Depending on your form of payment (credit card vs. money order/check) and CBP backlog, GOES notification of your conditional approval status can take between 24 hours and 10 days. Once you receive your conditional approval status, you have a 30-day grace period in which to log into your account and schedule your in-person interview. After 30 days have elapsed, you risk having to start the application process over again – and paying another $100 fee.
If you’re offered an appointment date that’s far in the future, consider the following options to reduce your wait time:
- Try booking your appointment with another, less-backlogged interview center in your area.
- Check back via the GOES website to see if there have been cancellations at your chosen interview center.
- Stop by the interview center the next time you’re at the airport, and politely ask if someone can see you on the spot.
Interview and Approval Process
Remember that once you’ve scheduled an appointment with GOES, your enrollment center won’t send you a confirmation or reminder, but they will certainly know to expect you. There is no need to re-confirm your appointment at any point.
Be prepared to have your photo taken from the neck up. Save time by making sure you know exactly where to park and find the center itself, and bring the following with you for your interview:
- A print-out of your letter of conditional approval
- Valid passport(s) or a permanent resident card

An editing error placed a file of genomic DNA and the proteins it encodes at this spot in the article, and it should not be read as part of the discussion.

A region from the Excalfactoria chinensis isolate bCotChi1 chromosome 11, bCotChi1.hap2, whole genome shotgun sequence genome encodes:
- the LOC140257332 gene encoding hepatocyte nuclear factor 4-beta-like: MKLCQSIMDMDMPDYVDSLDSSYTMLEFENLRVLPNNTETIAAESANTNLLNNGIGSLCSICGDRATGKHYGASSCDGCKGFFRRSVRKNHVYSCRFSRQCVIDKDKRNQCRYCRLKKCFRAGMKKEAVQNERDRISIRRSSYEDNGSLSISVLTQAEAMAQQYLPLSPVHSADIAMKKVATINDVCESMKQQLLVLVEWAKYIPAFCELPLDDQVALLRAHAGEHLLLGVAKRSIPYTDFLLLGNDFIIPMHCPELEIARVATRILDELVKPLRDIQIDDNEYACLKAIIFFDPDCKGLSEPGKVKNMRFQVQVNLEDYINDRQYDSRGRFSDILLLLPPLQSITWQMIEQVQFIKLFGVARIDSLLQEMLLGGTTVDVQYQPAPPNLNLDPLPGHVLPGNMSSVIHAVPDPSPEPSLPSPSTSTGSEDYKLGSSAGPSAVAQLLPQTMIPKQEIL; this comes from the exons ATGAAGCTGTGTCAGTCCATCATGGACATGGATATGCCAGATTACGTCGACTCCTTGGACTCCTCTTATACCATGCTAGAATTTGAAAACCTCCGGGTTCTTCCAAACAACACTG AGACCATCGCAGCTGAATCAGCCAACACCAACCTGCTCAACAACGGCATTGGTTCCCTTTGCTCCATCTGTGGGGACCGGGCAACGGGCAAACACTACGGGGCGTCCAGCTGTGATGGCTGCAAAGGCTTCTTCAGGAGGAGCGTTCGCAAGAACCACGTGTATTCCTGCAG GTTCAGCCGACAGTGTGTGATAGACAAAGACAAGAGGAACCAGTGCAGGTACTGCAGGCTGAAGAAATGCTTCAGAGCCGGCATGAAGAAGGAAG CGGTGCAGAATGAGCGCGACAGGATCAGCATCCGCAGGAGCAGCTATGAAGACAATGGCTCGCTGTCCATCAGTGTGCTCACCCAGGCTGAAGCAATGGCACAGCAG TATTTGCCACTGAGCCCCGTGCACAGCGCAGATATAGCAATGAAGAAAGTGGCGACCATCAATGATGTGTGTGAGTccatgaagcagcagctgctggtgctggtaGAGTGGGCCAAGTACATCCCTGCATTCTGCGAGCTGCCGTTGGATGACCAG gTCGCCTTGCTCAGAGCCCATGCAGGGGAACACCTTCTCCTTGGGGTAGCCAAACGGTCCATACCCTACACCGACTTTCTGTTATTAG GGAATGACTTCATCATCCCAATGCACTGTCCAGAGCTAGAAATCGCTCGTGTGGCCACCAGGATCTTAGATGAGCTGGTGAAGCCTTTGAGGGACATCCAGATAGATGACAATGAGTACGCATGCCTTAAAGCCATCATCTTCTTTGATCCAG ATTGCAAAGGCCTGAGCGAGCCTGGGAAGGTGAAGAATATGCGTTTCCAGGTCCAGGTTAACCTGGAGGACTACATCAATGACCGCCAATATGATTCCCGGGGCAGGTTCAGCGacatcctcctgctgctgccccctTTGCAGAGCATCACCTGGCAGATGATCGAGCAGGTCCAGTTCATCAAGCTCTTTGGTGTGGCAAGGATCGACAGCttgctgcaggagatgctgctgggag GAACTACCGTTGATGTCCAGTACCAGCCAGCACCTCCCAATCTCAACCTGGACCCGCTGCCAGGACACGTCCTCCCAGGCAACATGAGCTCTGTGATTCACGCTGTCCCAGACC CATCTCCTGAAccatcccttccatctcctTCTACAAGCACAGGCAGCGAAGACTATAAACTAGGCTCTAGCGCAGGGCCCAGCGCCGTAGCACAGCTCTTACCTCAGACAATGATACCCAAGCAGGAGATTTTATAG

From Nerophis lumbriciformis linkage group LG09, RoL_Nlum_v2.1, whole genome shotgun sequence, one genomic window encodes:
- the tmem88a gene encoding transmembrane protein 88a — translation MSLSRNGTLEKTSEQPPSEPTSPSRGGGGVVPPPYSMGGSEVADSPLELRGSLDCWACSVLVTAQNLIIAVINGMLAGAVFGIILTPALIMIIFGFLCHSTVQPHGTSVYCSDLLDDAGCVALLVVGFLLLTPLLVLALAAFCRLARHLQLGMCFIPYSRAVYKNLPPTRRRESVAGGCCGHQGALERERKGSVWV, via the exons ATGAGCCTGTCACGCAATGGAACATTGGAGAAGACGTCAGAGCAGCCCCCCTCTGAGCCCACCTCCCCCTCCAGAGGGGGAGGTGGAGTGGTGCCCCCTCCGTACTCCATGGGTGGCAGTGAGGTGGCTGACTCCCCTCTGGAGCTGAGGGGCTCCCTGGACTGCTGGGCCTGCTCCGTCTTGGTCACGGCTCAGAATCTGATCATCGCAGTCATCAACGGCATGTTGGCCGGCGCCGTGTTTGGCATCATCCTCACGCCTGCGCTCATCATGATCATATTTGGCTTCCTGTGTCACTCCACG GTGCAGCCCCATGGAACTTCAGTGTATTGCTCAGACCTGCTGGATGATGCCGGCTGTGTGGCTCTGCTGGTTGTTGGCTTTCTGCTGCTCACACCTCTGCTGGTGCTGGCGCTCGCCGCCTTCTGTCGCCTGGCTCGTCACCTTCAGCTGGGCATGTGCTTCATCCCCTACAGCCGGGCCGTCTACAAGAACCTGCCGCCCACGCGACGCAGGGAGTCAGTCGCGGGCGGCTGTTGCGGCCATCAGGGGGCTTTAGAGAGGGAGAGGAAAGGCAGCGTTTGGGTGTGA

- Evidence of residency (e.g., a driver’s license with your current address, a mortgage statement, utility bill, etc.)
Once you’ve arrived at your enrollment center – and assuming your paperwork and legal history is in order – the actual Global Entry interview process should take between 15 and 30 minutes, depending on how busy the CBP officers are on the day of your appointment. My own interview at LAX took 15 minutes and was a real pleasure. At the front desk, I was greeted with a smile and waited only one minute before being ushered inside the office.
My interviewing officer was polite, efficient and had a good sense of humor. He asked to see my conditional approval letter, passport and driver’s license, spent about five minutes getting my verbal confirmation that the details I’d provided on my application were correct, and took my fingerprints with an electronic fingerprint reader. He then wrote a nine-digit number on the printout of my letter and handed it across the desk to me, with the assurance that this would be my Known Traveler number. He said I’d receive my Global Entry card by mail within two weeks, but in the meantime, this number would be valid for booking travel.